Ross received twenty-three general responses and sixteen from nominated people (with two apologies). From these he composed a summary draft report. At the end of September, he met with a 'Validation Panel' consisting of a priest, a member of the Parish Leadership Team and an involved diocesan person. They discussed the draft report and finalised it. Ross then presented the final report to me on 11th October. He went through it with me in some detail. It was four typed pages long. It had a general introduction, an outline of the process, summaries of the responses under the six headings, some general comments, and a conclusion.

Understandably, I had been a little anxious in anticipation. However, I was relieved and delighted that the report was basically very affirming. People said some really complimentary things about me and my work! They also had some constructive criticism to offer. Almost all respondents affirmed me for being 'brave' enough to undergo the process in the first place. And some said it showed a willingness to be open and accountable at a time when the Church is being criticised for not being accountable.

Soon after receiving the report, I wrote an open letter in the Parish Bulletin informing people in general terms of the results of the process, and thanking those who participated. I concluded by saying, 'The whole experience was for me both very affirming and an opportunity for growth. It is one of the highlights of my ten years here at Holy Spirit.'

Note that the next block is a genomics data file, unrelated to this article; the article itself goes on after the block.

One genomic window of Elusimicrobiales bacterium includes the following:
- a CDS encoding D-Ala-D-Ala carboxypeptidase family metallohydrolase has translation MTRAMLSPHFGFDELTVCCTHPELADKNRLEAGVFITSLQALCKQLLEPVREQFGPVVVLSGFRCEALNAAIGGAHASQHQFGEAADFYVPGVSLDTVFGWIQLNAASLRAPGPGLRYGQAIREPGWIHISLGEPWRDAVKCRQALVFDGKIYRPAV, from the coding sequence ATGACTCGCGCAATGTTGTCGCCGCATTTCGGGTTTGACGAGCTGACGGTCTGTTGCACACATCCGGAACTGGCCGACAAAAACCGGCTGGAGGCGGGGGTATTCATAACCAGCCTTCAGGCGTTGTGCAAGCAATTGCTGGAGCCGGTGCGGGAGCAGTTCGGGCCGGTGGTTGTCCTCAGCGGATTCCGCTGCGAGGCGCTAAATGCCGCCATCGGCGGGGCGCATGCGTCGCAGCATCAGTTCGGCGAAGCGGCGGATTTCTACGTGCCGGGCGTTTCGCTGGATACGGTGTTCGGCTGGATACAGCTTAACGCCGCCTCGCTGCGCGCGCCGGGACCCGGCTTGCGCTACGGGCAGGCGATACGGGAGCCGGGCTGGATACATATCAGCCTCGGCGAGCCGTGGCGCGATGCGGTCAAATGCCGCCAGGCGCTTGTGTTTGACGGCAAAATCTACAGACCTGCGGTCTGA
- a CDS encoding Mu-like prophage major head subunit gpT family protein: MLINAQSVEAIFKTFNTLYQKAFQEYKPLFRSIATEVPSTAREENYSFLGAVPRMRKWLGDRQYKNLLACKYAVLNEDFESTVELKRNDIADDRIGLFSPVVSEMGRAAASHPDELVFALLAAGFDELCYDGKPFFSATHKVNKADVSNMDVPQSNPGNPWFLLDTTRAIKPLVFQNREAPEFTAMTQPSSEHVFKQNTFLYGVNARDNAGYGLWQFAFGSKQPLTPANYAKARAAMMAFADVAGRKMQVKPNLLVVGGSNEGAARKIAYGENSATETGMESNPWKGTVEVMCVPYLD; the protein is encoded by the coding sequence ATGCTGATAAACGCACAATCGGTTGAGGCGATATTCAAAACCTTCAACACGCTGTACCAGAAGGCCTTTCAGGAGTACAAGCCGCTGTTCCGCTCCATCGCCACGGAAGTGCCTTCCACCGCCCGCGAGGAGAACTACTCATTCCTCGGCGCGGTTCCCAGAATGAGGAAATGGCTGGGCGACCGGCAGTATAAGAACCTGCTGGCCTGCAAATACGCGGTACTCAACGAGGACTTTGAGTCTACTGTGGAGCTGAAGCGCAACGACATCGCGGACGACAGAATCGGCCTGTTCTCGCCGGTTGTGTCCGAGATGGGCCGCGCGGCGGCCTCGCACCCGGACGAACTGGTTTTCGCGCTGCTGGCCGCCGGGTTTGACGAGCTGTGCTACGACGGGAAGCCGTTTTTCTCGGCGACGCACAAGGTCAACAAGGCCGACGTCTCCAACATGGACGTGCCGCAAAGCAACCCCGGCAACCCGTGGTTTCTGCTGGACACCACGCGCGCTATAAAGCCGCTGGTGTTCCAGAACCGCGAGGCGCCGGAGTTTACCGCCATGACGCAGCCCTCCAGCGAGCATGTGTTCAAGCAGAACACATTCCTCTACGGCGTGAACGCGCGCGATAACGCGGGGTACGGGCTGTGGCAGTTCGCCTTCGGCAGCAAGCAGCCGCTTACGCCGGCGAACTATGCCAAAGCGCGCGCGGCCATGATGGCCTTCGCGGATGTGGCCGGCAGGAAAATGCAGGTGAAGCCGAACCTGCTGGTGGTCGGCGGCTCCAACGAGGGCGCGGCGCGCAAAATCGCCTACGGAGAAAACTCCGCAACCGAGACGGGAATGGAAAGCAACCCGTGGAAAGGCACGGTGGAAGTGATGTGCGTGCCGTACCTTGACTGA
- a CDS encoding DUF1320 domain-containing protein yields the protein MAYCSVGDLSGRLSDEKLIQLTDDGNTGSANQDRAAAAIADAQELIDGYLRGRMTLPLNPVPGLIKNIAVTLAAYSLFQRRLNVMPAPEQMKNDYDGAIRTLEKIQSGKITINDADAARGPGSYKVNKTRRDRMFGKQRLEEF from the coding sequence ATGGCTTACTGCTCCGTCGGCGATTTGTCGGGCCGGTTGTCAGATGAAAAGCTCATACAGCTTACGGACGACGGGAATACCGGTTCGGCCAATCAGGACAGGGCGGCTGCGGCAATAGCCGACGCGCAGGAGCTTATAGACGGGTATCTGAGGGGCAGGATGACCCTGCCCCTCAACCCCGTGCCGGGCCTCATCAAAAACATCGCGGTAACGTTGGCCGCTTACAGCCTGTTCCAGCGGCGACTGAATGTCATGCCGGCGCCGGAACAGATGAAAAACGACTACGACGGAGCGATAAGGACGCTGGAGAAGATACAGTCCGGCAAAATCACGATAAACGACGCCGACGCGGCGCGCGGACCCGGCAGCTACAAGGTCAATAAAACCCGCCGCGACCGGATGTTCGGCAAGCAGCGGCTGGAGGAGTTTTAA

I subsequently gave copies of the report to the Bishop, my Ministry Supervisor, and the other three members of the Parish Team. With these people, I discussed the report and its implications for my ministry. These 'critical friends' were an important element in the whole process.
I must say that, thanks to Ross Horner, the appraisal was carried out very professionally, and I have confidence in its outcome.

I would recommend it to any priest for a number of reasons.

First, we are professionals. And nowadays, professional appraisal is part and parcel of many professions, e.g. the Catholic Education system. As 'Integrity In Ministry' states (No. 4.1): 'In response to their vocation, religious and clergy develop and maintain skills their particular ministry requires. [One of the ways of doing this is] by reflecting regularly on one's pastoral practice with a competent supervisor or colleague.' Ministry appraisal can be an extension of this 'quality control'. (Integrity in Ministry—Principles and Standards for catholic Clergy and Religious in Australia, National Committee for Professional Standards. June 2004.)

Second, appraisal can be an important part of our personal and professional development, commending us for what we do well, and recommending what we can do better. It indeed moves us 'towards growth'.

And third, it can boost our morale. For me, it was a shot in the arm. And that is the common experience of those priests who undertake it.
No wonder Cardinal Clancy urged that his priests do it every five years.

Terry Lyons is a priest of the Townsville Diocese, who was ordained in 1965, and has worked in parishes all his priestly life. Although he is Vicar General, he describes himself as a 'common or garden variety' priest!